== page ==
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Problem when moving .Xauthority

Posted on 2004-09-01
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Last Modified: 2013-12-21
I'm running a Linux cluster, and I'm having some X problems.  

Background: Dell X86 machines running Fedora Core 1; networked together on a private LAN. The worker nodes are all automounting their /home directory off of the master/storage node. Display, mouse, keyboard connected to the master/storage node.  When a user logs on, DISPLAY = :0.0

When I tried to ssh between the master and the workers, I'd get "Warning: No xauth data; using fake authentication data for X11 forwarding.", I assume because everybody was trying the use the same .Xauthority file.

So I created a directory for each user under /usr/local on each node (including the master/storage node).  I added a line to the end of my .bashrc:

export XAUTHORITY=/usr/local/myusername/.Xauthority

I copied .Xauthority from /home/mysername to /usr/local/myusername and checked that permissions on the file and directory were the same as the originals.

Now I'm no longer getting the "No xauth data" when ssh'ing between the nodes, but when I try to log in to the master/storage node at the console, the login fails, and the session log says:

Xlib: connection to :0.0 refused by server
Xlib: No protocol specified

I can get back in by commenting out the line in the .bashrc to revert to my original .Xauthority file.

Anyone got any idea what's going on?

John
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Question by:jwolter
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by:jlevie
ID: 11955216
From the way you describe the cluster environment each user has an account & home dir on the head node and you are exporting /home to the member nodes. Since you don't say otherwise I assume that you aren't using NIS and created user accounts on each of the memember nodes. When you did that did you make sure that each memember node accout had the same UID/GID as that user has on the head node and that their home dir points to the NFS mount?
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by:jwolter
ID: 11962432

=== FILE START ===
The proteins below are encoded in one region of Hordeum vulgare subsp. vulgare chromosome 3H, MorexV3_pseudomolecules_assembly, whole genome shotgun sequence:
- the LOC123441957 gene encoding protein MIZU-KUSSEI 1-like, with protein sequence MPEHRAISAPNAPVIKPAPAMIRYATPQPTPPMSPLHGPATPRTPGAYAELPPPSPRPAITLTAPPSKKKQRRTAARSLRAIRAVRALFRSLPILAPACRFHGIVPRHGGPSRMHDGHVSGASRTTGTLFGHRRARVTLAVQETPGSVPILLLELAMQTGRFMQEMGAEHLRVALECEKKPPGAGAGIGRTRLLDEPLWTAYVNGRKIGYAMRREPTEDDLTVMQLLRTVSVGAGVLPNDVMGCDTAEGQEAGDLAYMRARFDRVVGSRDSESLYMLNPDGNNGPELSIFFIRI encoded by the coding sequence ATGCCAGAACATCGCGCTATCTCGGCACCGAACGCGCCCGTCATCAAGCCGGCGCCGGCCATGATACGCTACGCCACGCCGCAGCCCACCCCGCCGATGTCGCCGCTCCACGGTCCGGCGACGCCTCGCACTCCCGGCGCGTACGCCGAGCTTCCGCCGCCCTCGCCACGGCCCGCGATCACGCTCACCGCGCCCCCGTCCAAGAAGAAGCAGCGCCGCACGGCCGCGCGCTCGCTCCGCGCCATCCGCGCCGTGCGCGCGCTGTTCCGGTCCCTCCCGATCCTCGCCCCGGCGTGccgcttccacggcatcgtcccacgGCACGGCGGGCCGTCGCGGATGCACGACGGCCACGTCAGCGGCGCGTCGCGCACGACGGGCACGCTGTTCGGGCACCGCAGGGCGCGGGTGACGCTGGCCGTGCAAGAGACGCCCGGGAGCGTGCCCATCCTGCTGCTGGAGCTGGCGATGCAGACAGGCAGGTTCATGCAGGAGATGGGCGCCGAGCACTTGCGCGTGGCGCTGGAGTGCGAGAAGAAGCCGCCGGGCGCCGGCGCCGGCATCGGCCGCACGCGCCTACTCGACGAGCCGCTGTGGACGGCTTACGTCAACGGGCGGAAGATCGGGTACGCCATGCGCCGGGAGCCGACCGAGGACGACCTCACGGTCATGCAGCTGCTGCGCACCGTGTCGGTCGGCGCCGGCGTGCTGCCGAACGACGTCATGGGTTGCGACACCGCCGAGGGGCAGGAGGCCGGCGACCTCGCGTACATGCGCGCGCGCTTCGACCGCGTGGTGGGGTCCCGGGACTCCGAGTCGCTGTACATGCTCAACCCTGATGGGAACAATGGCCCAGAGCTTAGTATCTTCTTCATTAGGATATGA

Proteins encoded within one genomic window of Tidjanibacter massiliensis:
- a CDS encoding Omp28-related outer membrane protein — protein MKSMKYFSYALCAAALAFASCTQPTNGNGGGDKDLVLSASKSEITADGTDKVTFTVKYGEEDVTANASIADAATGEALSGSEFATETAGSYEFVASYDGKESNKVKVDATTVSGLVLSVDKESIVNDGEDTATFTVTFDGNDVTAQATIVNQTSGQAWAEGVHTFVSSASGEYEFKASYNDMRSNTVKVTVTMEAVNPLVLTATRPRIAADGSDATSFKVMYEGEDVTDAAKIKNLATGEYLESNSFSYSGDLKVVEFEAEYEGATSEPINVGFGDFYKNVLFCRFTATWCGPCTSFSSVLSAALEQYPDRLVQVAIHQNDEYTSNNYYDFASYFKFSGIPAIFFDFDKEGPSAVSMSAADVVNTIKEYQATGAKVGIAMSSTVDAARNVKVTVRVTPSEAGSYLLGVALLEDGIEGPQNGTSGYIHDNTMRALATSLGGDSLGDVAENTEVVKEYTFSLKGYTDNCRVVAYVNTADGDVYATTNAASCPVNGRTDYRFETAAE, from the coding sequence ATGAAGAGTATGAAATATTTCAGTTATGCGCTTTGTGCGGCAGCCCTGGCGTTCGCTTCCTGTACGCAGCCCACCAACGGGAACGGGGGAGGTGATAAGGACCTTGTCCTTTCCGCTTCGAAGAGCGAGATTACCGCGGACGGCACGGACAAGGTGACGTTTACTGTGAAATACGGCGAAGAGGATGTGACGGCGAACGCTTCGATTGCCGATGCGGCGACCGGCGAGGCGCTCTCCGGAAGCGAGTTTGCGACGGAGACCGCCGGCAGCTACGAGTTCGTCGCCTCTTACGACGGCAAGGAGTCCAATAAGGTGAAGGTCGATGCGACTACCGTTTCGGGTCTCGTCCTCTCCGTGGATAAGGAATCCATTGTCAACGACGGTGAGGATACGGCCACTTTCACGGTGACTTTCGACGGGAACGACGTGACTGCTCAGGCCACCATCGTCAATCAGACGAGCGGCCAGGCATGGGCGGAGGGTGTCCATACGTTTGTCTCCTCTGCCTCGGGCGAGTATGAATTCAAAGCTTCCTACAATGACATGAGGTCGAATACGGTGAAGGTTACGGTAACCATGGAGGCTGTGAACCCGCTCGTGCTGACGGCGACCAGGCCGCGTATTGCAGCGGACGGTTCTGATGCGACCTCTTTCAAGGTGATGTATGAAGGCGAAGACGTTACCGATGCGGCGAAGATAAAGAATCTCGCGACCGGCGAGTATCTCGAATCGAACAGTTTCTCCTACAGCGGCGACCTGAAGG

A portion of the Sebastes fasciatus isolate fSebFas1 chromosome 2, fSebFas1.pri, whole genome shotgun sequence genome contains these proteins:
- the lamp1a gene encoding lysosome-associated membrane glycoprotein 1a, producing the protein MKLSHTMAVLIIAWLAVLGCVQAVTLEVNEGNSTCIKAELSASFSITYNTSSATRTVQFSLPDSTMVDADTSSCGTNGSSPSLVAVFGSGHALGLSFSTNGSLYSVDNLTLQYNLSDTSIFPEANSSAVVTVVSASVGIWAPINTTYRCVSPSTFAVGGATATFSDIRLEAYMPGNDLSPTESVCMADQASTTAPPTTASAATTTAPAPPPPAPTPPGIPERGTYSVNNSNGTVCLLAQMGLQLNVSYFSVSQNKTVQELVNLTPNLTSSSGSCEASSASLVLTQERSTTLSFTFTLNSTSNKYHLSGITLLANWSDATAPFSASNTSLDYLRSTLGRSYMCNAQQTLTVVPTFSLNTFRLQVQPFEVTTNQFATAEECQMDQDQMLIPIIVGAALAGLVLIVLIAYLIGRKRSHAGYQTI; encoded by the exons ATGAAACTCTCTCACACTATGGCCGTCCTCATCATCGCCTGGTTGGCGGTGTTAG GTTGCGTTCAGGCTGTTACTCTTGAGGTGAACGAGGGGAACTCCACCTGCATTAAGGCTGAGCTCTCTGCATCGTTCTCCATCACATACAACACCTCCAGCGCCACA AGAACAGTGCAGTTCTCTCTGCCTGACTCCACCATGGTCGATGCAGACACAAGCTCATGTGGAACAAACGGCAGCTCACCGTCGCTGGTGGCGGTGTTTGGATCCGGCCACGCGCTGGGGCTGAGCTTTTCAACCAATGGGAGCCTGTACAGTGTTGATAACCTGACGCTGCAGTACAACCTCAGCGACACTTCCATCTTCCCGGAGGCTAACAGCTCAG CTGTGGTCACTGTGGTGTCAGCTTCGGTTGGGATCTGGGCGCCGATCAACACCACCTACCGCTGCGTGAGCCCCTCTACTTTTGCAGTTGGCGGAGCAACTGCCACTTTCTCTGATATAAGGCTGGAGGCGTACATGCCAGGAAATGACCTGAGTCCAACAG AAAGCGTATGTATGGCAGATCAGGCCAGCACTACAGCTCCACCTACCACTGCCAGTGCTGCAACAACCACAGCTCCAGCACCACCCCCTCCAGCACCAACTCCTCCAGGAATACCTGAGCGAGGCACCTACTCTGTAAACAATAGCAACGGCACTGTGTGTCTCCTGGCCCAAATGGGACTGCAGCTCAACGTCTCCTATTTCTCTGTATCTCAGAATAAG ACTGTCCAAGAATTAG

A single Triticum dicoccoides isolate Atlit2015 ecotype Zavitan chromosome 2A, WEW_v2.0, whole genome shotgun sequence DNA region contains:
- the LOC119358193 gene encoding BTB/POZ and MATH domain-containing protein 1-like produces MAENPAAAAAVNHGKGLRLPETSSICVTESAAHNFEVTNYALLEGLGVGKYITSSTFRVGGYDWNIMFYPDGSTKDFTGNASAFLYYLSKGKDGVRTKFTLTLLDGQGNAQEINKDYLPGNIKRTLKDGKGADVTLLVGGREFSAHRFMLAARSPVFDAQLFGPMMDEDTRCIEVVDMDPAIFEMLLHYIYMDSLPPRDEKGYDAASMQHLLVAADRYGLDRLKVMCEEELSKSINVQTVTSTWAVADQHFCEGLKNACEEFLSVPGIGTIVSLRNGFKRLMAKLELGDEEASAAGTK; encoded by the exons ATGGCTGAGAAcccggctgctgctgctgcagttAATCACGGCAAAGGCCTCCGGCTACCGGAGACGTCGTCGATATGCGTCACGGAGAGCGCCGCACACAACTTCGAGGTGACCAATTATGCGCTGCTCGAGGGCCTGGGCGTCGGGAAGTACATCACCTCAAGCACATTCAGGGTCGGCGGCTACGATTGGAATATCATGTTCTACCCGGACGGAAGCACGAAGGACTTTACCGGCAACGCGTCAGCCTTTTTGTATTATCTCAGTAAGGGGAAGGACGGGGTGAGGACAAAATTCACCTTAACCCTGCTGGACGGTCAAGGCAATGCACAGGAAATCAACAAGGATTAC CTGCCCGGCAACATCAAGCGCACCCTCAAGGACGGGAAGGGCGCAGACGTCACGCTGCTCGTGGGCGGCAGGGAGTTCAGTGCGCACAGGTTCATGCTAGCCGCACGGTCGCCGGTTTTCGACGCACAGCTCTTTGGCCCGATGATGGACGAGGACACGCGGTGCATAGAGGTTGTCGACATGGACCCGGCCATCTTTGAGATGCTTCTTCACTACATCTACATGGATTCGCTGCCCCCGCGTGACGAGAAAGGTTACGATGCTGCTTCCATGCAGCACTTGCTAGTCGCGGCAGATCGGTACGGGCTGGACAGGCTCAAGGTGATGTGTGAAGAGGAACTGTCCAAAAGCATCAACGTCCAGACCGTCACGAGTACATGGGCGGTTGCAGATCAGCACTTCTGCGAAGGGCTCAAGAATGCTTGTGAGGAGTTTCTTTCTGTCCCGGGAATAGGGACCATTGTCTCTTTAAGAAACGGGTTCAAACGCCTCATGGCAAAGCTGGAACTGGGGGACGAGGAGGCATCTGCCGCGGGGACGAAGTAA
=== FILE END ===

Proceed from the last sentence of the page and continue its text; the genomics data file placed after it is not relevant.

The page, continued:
jlevie,

Your assumptions are correct. /home is exported; each worker has user accounts, and yes, on each node the UID/GID are the same and their home directories point to the mount.

Since I posted this, I have found a workaround.  I'll keep the question open because I'm curious as to what is going on, but if no one comes up with something, I'll close the question.  The workaround is remove the reassignment of XAUTHORITY, so that xauth looks for $HOME/.Xauthority, and then create $HOME/.Xauthority as a symbolic link to /usr/local/myusername/.Xauthority . Not sure why this works, but it does.

John
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by:Gns
ID: 11962437
I'm not sure the "No XAUTH" thing is due to what you describe... Are you running an X server (that you have an auth entry for) when you do the ssh -X from master to slave? You have probably started X as a regular user and ssh -X as someone else... root perhaps... And root have never gotten an .Xauthority file ... Or your regular users X don't have xauth defined at all (as is the case with Cygwins default X startup for example). The "error" is just information that since there is no valid information about this for ssh to use, some fake info will be inserted for slave:10 (or whatever) _on slave_. Not really something to work up a sweat over. Nor to try fix.
I presume you are still able to make the "faked local tunneled connections" through ssh -X?

-- Glenn
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by:Gns
ID: 11962444
Oh, and the fix works since then you do have valid xauth info...:-).
Still not really something needing a fix:-)

-- Glenn
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by:Gns
ID: 11962596
Just a quick "demo" from a cygwin X session:

$ ssh -X glenn@vampire
glenn@vampire's password:
Warning: No xauth data; using fake authentication data for X11 forwarding.
Last login: Thu Sep  2 14:08:38 2004 from dt2116.xxx.xxx
[glenn@vampire glenn]$ echo $DISPLAY
vampire.xxx.xxx:10.0
[glenn@vampire glenn]$ xauth list | grep vampire.xxx.xxx:10
vampire.xxx.xxx:10  MIT-MAGIC-COOKIE-1  533f8b8e4835905844f047d831394854
[glenn@vampire glenn]$ xterm&
[1] 29653
[glenn@vampire glenn]$

... And of course the xterm start as it should.

-- Glenn
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by:jwolter
ID: 11963410
Glenn,

Thanks for the comments.  

The "No xauth" message appears for "straight" ssh connections (i.e. no -X option).  The ssh session proceeds normally afterward, and I was inclined to ignore it, but I started noticing a delay during the process *sometimes*.  In a cluster, delays are the enemy of performance, so I wanted to see if I could elimnate the delay be eliminating the error.  

John
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Accepted Solution

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Gns earned 250 total points
ID: 11963466
The -X is just if you like being explicit about it. I'd wager a lunch that you've got "ForwardX11 yes" set in /etc/ssh/ssh_config (and "X11Forwarding yes" in /etc/ssh/sshd_config on the remote(s)).
Eliminate the problem by setting either to "no".

-- Glenn
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by:Gns
ID: 11963561
... And if you have latency problems, these aren't that likely to have anything to do with an unused tunneling feature... More to do with the usual stuff  (perhformance/"load" on the machines involved, the rather ... less than stellar... latency of tcp/ip over ethernet:-)...

-- Glenn
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